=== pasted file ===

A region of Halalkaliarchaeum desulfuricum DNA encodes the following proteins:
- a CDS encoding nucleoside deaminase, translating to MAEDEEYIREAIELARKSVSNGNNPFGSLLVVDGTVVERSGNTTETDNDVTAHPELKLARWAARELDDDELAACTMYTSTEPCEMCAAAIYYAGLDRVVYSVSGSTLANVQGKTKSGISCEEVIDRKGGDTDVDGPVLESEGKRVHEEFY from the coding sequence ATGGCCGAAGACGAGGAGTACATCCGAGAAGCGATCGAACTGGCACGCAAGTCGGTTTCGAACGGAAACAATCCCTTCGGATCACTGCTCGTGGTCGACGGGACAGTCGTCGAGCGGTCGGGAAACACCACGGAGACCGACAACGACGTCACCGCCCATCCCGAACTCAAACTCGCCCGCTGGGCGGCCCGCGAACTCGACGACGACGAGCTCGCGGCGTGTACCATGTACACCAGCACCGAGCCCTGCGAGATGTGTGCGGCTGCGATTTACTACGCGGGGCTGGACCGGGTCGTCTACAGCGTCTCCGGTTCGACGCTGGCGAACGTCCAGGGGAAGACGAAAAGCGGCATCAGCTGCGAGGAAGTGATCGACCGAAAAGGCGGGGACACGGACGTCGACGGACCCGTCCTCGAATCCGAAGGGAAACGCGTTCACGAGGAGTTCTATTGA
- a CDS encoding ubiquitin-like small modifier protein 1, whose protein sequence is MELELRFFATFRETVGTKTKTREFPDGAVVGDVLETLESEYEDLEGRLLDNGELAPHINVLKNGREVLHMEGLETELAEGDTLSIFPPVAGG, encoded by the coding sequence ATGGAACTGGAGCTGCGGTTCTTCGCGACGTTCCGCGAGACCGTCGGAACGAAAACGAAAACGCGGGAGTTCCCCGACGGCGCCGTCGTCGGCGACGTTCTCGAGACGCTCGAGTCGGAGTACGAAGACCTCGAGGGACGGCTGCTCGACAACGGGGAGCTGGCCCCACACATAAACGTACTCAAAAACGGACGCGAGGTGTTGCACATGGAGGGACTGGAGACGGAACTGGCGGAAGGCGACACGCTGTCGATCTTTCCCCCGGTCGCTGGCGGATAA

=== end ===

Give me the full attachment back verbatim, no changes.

A region of Halalkaliarchaeum desulfuricum DNA encodes the following proteins:
- a CDS encoding nucleoside deaminase, translating to MAEDEEYIREAIELARKSVSNGNNPFGSLLVVDGTVVERSGNTTETDNDVTAHPELKLARWAARELDDDELAACTMYTSTEPCEMCAAAIYYAGLDRVVYSVSGSTLANVQGKTKSGISCEEVIDRKGGDTDVDGPVLESEGKRVHEEFY from the coding sequence ATGGCCGAAGACGAGGAGTACATCCGAGAAGCGATCGAACTGGCACGCAAGTCGGTTTCGAACGGAAACAATCCCTTCGGATCACTGCTCGTGGTCGACGGGACAGTCGTCGAGCGGTCGGGAAACACCACGGAGACCGACAACGACGTCACCGCCCATCCCGAACTCAAACTCGCCCGCTGGGCGGCCCGCGAACTCGACGACGACGAGCTCGCGGCGTGTACCATGTACACCAGCACCGAGCCCTGCGAGATGTGTGCGGCTGCGATTTACTACGCGGGGCTGGACCGGGTCGTCTACAGCGTCTCCGGTTCGACGCTGGCGAACGTCCAGGGGAAGACGAAAAGCGGCATCAGCTGCGAGGAAGTGATCGACCGAAAAGGCGGGGACACGGACGTCGACGGACCCGTCCTCGAATCCGAAGGGAAACGCGTTCACGAGGAGTTCTATTGA
- a CDS encoding ubiquitin-like small modifier protein 1, whose protein sequence is MELELRFFATFRETVGTKTKTREFPDGAVVGDVLETLESEYEDLEGRLLDNGELAPHINVLKNGREVLHMEGLETELAEGDTLSIFPPVAGG, encoded by the coding sequence ATGGAACTGGAGCTGCGGTTCTTCGCGACGTTCCGCGAGACCGTCGGAACGAAAACGAAAACGCGGGAGTTCCCCGACGGCGCCGTCGTCGGCGACGTTCTCGAGACGCTCGAGTCGGAGTACGAAGACCTCGAGGGACGGCTGCTCGACAACGGGGAGCTGGCCCCACACATAAACGTACTCAAAAACGGACGCGAGGTGTTGCACATGGAGGGACTGGAGACGGAACTGGCGGAAGGCGACACGCTGTCGATCTTTCCCCCGGTCGCTGGCGGATAA